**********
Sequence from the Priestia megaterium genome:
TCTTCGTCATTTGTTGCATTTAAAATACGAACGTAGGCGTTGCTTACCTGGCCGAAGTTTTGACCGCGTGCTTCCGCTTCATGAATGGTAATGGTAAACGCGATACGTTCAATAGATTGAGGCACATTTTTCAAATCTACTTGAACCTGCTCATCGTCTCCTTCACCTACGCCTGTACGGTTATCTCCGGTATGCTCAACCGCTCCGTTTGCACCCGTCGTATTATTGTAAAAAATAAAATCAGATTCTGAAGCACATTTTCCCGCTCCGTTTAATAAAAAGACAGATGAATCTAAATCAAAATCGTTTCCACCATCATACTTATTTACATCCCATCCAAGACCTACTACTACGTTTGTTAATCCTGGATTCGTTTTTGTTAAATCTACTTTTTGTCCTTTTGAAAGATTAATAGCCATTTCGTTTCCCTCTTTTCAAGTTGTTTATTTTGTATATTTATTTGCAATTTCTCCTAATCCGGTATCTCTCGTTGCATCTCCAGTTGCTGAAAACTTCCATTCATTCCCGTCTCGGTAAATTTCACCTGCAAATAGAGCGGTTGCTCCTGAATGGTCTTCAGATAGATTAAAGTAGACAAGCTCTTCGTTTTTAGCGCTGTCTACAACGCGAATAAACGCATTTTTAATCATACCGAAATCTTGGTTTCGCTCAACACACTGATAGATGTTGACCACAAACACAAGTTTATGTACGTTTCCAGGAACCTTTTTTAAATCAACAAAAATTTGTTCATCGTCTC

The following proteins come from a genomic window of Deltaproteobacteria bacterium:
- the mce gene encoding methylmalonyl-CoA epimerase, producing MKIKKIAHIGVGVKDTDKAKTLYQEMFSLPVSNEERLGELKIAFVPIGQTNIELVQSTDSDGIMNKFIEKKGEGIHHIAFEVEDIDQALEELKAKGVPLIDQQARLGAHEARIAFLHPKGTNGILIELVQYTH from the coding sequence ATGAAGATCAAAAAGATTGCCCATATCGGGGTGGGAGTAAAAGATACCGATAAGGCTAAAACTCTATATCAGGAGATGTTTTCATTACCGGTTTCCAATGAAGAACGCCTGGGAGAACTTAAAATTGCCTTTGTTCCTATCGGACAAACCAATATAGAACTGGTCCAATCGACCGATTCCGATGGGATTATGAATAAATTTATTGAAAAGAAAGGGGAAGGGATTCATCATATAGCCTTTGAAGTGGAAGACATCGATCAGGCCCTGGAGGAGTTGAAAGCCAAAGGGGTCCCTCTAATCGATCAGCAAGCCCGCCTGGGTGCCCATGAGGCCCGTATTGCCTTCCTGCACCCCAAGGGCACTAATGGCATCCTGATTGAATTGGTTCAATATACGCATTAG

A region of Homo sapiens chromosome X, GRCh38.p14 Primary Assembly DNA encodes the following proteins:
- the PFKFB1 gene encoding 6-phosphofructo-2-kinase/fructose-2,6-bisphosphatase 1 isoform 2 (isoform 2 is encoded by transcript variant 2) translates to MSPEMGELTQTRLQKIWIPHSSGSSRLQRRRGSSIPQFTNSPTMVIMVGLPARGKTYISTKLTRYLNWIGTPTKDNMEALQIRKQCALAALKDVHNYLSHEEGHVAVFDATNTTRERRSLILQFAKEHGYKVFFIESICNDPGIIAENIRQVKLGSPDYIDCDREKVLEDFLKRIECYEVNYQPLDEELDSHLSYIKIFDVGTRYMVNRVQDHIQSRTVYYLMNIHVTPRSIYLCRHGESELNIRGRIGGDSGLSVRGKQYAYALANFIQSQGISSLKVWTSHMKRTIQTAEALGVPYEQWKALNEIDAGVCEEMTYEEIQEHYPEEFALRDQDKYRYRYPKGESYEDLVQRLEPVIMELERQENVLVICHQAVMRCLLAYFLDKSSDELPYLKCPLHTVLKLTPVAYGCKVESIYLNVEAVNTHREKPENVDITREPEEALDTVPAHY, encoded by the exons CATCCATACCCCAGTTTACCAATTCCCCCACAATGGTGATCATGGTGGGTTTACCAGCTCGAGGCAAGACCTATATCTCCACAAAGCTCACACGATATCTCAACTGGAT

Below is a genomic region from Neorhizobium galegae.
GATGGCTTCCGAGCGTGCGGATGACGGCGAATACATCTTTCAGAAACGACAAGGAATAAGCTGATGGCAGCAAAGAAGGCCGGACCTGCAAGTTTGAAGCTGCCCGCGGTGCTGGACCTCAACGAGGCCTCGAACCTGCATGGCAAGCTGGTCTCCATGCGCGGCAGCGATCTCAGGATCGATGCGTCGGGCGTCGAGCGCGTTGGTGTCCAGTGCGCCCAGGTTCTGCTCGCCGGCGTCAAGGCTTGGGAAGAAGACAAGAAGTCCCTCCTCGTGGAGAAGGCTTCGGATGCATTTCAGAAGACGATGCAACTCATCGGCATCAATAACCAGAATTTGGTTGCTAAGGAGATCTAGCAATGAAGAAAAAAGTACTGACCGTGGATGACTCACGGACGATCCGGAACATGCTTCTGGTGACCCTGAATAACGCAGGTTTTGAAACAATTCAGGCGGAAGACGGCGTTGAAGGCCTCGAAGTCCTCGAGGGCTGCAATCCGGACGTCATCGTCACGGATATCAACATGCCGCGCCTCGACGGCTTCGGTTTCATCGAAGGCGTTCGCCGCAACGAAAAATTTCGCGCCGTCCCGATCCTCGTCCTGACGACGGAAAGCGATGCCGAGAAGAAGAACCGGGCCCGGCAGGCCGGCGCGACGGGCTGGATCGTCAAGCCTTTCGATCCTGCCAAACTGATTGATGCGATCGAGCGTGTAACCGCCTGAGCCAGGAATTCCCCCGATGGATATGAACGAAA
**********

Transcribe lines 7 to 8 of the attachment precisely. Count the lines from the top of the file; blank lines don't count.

Below is a genomic region from Neorhizobium galegae.
GATGGCTTCCGAGCGTGCGGATGACGGCGAATACATCTTTCAGAAACGACAAGGAATAAGCTGATGGCAGCAAAGAAGGCCGGACCTGCAAGTTTGAAGCTGCCCGCGGTGCTGGACCTCAACGAGGCCTCGAACCTGCATGGCAAGCTGGTCTCCATGCGCGGCAGCGATCTCAGGATCGATGCGTCGGGCGTCGAGCGCGTTGGTGTCCAGTGCGCCCAGGTTCTGCTCGCCGGCGTCAAGGCTTGGGAAGAAGACAAGAAGTCCCTCCTCGTGGAGAAGGCTTCGGATGCATTTCAGAAGACGATGCAACTCATCGGCATCAATAACCAGAATTTGGTTGCTAAGGAGATCTAGCAATGAAGAAAAAAGTACTGACCGTGGATGACTCACGGACGATCCGGAACATGCTTCTGGTGACCCTGAATAACGCAGGTTTTGAAACAATTCAGGCGGAAGACGGCGTTGAAGGCCTCGAAGTCCTCGAGGGCTGCAATCCGGACGTCATCGTCACGGATATCAACATGCCGCGCCTCGACGGCTTCGGTTTCATCGAAGGCGTTCGCCGCAACGAAAAATTTCGCGCCGTCCCGATCCTCGTCCTGACGACGGAAAGCGATGCCGAGAAGAAGAACCGGGCCCGGCAGGCCGGCGCGACGGGCTGGATCGTCAAGCCTTTCGATCCTGCCAAACTGATTGATGCGATCGAGCGTGTAACCGCCTGAGCCAGGAATTCCCCCGATGGATATGAACGAAA